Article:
Vertebrate skeleton is formed by two kinds of mechanisms: intramembranous ossification (IO) and endochondral ossification (EO). The remarkable difference between them is the formation of cartilage anlage in EO. In the intramembranous ossification, the mesenchymal cells condense and directly differentiate into bone-forming osteoblasts which can secrete bone extracellular matrix and ultimately differentiate into osteocytes. Some craniofacial bones are formed by this way (1). The axial and appendicular skeletons are formed by EO in which a cartilage intermediate is involved. Mesenchymal cells first condense where the future bone will form, and become osteochondroprogenitors. The osteochondroprogenitors in the outer layer of condensation progressively differentiate to osteogenic cells. At the same time, cells in the center of condensation undergo strict and sequential chondrogenic differentiation. At the later stage of chondrocyte development, the immature chondrocytes exit from cell cycle and hypertrophy. When cartilage matrix is mineralized and the vascular invasion occurs, osteoblast precursors differentiate into osteoblasts and deposit bone matrix on the degenerating cartilage scaffolding (Figure 1). However, the ultimate fate of HCs in this process is still controversial.

Figure 1 Schematic diagram of endochondral ossification (EO). (A) Mesenchymal cells condense; (B) cells in center of condensation become chondrocytes and the outer layer cells differentiate into osteogenic cells; (C) chondrocytes at the centre of cartilage anlage mature and hypertrophy; (D) at the onset of osteogenesis, HCs undergo terminal differentiation to LHCs; (E) the capillaries invade the cartilage anlage and the ossification center forms; (F) chondrocytes continue to proliferate, lengthening the bone (characteristic genes expressed by chondrocytes of different-stages are shown in the diagram).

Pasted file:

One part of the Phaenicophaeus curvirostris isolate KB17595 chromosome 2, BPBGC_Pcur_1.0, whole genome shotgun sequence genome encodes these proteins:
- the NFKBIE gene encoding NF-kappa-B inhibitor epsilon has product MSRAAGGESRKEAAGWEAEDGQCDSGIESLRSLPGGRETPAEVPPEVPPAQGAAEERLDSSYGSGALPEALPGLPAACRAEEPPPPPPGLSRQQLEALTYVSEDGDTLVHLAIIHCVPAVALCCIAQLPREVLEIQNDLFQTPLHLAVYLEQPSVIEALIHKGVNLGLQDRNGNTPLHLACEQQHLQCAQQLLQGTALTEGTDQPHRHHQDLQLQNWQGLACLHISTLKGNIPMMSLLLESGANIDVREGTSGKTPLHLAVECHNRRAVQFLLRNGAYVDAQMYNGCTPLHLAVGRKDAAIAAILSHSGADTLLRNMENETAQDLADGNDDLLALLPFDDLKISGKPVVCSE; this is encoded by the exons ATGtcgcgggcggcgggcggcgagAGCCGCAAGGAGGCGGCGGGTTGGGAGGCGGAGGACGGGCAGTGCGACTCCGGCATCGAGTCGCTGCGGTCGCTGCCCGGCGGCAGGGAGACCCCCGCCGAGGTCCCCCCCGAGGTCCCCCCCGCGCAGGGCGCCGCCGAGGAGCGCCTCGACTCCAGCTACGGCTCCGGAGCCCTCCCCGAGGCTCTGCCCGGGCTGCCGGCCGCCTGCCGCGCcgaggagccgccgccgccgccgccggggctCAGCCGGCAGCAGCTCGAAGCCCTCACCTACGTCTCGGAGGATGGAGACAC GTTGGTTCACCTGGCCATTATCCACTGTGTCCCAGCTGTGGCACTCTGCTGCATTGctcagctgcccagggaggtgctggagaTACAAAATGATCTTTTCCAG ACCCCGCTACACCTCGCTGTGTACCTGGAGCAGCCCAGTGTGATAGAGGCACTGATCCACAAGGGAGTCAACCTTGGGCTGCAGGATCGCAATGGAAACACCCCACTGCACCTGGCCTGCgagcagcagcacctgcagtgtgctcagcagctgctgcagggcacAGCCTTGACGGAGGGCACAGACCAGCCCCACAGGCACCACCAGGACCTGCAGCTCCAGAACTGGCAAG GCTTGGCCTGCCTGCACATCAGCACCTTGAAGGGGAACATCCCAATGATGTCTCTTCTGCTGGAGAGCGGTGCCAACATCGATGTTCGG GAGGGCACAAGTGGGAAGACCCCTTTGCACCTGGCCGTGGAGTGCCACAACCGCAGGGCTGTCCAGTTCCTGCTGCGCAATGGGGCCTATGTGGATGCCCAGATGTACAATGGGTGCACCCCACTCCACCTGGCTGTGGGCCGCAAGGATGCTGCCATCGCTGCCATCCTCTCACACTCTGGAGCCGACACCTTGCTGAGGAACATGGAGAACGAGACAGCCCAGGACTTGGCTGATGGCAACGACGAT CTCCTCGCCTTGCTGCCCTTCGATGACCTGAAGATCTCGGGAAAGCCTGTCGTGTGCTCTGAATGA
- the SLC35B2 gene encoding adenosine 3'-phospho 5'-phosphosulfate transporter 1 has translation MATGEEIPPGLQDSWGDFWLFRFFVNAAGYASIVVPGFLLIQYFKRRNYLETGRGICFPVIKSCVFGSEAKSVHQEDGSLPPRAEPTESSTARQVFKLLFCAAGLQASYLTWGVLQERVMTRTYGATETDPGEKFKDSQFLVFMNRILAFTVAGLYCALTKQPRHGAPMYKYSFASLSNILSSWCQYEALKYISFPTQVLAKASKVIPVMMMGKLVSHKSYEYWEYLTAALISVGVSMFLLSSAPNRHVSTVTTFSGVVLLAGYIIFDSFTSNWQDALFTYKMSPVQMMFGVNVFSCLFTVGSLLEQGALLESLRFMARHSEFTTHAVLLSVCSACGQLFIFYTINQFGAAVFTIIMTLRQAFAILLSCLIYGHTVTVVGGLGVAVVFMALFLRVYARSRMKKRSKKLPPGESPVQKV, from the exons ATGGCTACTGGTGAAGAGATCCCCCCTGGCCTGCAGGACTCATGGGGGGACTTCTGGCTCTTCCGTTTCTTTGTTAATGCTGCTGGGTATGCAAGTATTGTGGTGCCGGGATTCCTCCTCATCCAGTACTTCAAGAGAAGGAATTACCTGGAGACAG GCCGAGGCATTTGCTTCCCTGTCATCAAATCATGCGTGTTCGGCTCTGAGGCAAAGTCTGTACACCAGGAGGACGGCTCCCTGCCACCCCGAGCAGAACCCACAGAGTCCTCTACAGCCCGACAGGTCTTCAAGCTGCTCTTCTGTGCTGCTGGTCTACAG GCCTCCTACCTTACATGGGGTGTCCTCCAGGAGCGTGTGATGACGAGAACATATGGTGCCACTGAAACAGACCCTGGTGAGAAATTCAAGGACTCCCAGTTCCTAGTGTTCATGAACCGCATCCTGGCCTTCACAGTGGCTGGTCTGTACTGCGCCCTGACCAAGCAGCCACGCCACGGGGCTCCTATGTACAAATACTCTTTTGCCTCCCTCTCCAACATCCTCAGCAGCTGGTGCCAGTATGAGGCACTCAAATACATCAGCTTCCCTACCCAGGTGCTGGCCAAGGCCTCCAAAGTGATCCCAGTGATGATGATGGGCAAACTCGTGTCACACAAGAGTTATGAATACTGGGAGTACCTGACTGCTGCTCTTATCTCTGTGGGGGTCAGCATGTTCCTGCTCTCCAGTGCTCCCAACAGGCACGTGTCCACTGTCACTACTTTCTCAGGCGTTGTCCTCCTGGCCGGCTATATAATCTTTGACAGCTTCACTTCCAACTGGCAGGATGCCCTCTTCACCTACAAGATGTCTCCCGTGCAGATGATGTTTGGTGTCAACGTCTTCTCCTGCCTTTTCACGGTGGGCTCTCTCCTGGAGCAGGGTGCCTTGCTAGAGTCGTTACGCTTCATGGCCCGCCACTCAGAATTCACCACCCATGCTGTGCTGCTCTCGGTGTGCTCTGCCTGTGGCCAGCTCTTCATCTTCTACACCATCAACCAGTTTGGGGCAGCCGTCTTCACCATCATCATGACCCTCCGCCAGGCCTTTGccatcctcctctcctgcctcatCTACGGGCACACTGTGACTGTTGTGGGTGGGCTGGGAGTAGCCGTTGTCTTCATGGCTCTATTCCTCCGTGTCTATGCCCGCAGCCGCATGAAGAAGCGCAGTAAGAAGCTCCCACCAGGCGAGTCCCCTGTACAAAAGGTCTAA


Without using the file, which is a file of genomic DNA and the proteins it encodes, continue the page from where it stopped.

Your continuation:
Origin and differentiation program of chondrogenic lineage

After mesenchymal cells migrate from the cranial neural crest, paraxial mesoderm and lateral plate mesoderm, they pack in the presumptive skeleton sites, prefiguring the future skeletal elements (2). Under the control of transcription factor, Sox9, osteochondroprogenitors in the center of condensation begin to express Col2a1 and are committed to early chondrocytes. Chondrocyte is the only cell component that makes up the cartilage tissue. Chondrocyte differentiation process is concomitant with a strong increase in deposition of cartilage matrix. Matrix proteins such as type II collagen, type IX collagen, type XI collagen and aggrecan are highly produced. Besides Sox9, two other Sox members, Sox5 and Sox6, also play critical roles in early chondrocyte differentiation. But whether other unidentified transcription factors are likely to work there together with the Sox trio is still unclear.